We are so proud to announce the launch of Kiva Oakland, in partnership with Oakland’s Mayor Libby Schaaf, to bring 0% interest crowdfunded loans to hundreds of Oakland small business owners.
Kiva Oakland supports businesses that are socially impactful and financially excluded from mainstream lending options.
“This initiative is a virtuous circle of opportunity for Oakland where the return on investment is measured more by character than credit scores,” said Schaaf. “We’re giving residents a critical way to directly support the small businesses that are the backbone and creative engine of our local economy, and in turn Oakland entrepreneurs get access to the capital that they need to grow.”
To help small businesses in Oakland thrive, visit Kiva.org/Oakland to browse through inspiring business owner’s profiles and choose one you connect with. Lend $25 or more towards a borrower’s full loan request– once it reaches 100% it’s successfully crowdfunded. When lenders are paid back, they can relend that same money to another person at Kiva.org/Oakland or withdraw their money and put it back in their pocket.
Beginning March 16, the City of Oakland, OBDC Small Business Finance, Capital One and the Miller Family Foundation will match every dollar that individuals lend to an Oakland borrower, up to $225,000.
Small businesses are crucial to Oakland’s economy. About 90% of Oakland businesses employ 20 or fewer employees, according to Oakland’s Department of Economic & Workforce Development, which operates the city’s Business Assistance Center. Nationally, small businesses create two-thirds of all new jobs, according to the Small Business Administration.
Kiva Oakland represents an exciting and dramatic expansion of our work in the Bay Area, which we call home. Last October, we launched Kiva San Francisco, and in 2013, Oakland became the first city in the country to officially partner with Kiva Zip as a Trustee to vouch for small business owners on Kiva’s platform. With an initial $500,000 investment from the San Francisco Foundation and $500,000 from Google.org, Kiva Oakland is a primary capital source for financially excluded small businesses in the area.
Kiva already connects thousands of lenders to hundreds of local entrepreneurs around the Bay Area, including businesses owned by immigrants, neighborhood shops working to stay in their community, and businesses founded to hire at-risk youth or to support local food ecosystems.
“Oakland’s small businesses are the heart of this city. They bring color and vibrancy to the neighborhoods, create quality jobs, and enrich the cultural fabric of this city,” said Premal Shah, President of Kiva. “They have the passion and the plan, but often they lack just a small amount of capital to start or expand. Through Kiva Oakland, we can all be a part of their success.”
Kiva Oakland is unique because crowdfunding fills a critical lending gap faced by entrepreneurs whose businesses are too young, too small or too innovative to receive traditional small business loans.
Traditional lenders reject 80% of small business loan applications and Hispanics
and African American entrepreneurs are denied small business loans up to 3 times more often than their caucasian counterparts.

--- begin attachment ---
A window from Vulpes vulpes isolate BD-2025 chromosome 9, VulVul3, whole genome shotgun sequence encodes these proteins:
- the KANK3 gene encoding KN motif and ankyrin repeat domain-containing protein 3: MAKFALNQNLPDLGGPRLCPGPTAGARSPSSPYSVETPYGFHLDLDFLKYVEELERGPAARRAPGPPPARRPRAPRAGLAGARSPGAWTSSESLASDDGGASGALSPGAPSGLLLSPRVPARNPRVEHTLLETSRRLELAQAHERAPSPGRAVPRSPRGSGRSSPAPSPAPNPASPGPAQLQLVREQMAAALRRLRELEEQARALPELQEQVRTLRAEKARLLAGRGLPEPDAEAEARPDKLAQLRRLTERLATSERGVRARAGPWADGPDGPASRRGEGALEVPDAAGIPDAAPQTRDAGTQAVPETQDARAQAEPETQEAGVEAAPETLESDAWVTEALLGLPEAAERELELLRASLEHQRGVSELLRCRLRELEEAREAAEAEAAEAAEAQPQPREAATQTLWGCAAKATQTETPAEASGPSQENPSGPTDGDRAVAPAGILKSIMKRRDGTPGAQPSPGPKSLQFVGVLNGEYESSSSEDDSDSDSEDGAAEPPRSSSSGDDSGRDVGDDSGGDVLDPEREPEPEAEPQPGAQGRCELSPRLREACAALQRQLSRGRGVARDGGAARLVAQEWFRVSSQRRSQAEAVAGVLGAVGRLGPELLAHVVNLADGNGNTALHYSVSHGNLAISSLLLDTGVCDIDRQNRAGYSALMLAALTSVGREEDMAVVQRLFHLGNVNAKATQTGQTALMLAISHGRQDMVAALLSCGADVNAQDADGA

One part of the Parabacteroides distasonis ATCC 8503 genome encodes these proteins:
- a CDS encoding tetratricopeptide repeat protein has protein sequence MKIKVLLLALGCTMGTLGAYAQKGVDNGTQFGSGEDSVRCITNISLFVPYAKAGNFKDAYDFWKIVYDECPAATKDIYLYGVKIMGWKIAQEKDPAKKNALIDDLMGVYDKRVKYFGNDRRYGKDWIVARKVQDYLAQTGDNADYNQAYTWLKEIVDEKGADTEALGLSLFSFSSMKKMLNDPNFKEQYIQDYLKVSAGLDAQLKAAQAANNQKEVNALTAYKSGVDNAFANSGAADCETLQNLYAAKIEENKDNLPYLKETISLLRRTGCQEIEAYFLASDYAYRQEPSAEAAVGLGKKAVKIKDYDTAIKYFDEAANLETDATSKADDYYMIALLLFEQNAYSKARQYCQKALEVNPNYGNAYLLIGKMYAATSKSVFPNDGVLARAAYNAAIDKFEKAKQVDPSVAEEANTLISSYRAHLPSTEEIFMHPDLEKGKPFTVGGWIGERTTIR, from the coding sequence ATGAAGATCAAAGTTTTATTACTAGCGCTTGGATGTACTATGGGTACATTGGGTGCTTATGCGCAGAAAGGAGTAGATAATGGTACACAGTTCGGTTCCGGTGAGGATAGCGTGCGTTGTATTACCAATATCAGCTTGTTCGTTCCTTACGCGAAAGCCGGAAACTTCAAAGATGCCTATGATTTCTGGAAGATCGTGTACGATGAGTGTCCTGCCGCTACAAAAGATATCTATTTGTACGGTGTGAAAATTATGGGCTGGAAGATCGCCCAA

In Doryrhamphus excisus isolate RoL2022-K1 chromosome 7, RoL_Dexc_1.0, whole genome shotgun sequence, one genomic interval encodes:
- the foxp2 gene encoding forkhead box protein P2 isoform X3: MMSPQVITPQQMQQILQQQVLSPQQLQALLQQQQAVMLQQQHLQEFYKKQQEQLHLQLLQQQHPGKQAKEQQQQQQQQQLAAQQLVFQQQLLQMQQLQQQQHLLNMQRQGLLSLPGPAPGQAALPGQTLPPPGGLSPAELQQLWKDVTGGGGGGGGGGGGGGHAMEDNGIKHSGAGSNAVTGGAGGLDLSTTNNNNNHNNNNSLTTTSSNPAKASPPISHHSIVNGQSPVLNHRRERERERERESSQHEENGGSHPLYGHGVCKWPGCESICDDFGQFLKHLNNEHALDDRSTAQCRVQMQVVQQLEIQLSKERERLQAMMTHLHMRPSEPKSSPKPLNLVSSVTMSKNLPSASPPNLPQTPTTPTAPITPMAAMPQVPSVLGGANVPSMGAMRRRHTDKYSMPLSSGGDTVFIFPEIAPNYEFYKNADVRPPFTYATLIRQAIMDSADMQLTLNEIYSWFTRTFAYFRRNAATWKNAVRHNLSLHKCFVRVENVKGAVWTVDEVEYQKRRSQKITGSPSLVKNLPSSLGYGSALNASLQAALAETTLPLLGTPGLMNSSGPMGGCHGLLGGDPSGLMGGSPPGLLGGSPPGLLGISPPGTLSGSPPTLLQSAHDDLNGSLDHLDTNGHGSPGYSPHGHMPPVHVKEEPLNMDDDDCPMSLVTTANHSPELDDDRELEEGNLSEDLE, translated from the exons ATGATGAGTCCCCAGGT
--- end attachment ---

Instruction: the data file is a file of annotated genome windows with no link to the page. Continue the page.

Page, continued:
Through Kiva, a borrower’s credit-worthiness is based on their network, not their FICO score. This social underwriting model is based on their ability to recruit friends and family to fund a small portion of their loan, demonstrating that they’ve earned trust among the people that know them best.
Kiva Oakland is a partnership between the City of Oakland and nearly 3 dozen nonprofits throughout the City. Kiva Oakland is supported by grants and matching funds from the San Francisco Foundation, Google.org, PG&E, Capital One, OBDC, Akonadi Foundation, Wells Fargo, the California Endowment, the Miller Family Foundation and the Walter and Elise Haas Fund.
Make a loan to a Kiva Oakland borrower today.
About the author
Jason brings more than 13 years of experience as a communications director and media strategist for local, national and international organizations. Jason’s award-winning PR campaigns have been applauded on the floor of US Congress and called “a major push” by the Washington Post and “unprecedented” by the Southern Voice. His media strategies have earned extensive news coverage in every major media outlet in the United States including Good Morning America, NPR, Rolling Stone, Time Magazine, and the Wall Street Journal. As the communications director of three organizations, Jason built their communications capacities from the ground-up and established them as the “go to” organization among reporters. His media alliances work resulted in millions of dollars of PSA placements, dramatically expanding their marketing reach. For four years, Jason served as the principal of Riggs Communications with clients such as Fenton Communications, Amnesty International, ACLU, and dozens of other organizations. Jason has worked on a vast array of critical issues in environmentalism, human rights, racial and economic justice, education, and public health. Jason served as a media strategist on multiple major stories making international news including the 2004 announcement of the nation’s first same-sex marriages in San Francisco and the iMatter International Youth March Against Global Warming in 2011. In 1997, The Advocate named Jason one of the “Best and Brightest Under 30.” Jason has trained dozens of organizations and foundations in communications strategy and has given formal presentations on social marketing at national conferences such as Creating Change, US Conference on AIDS, and Pfizer Foundation’s Grantees Conferences.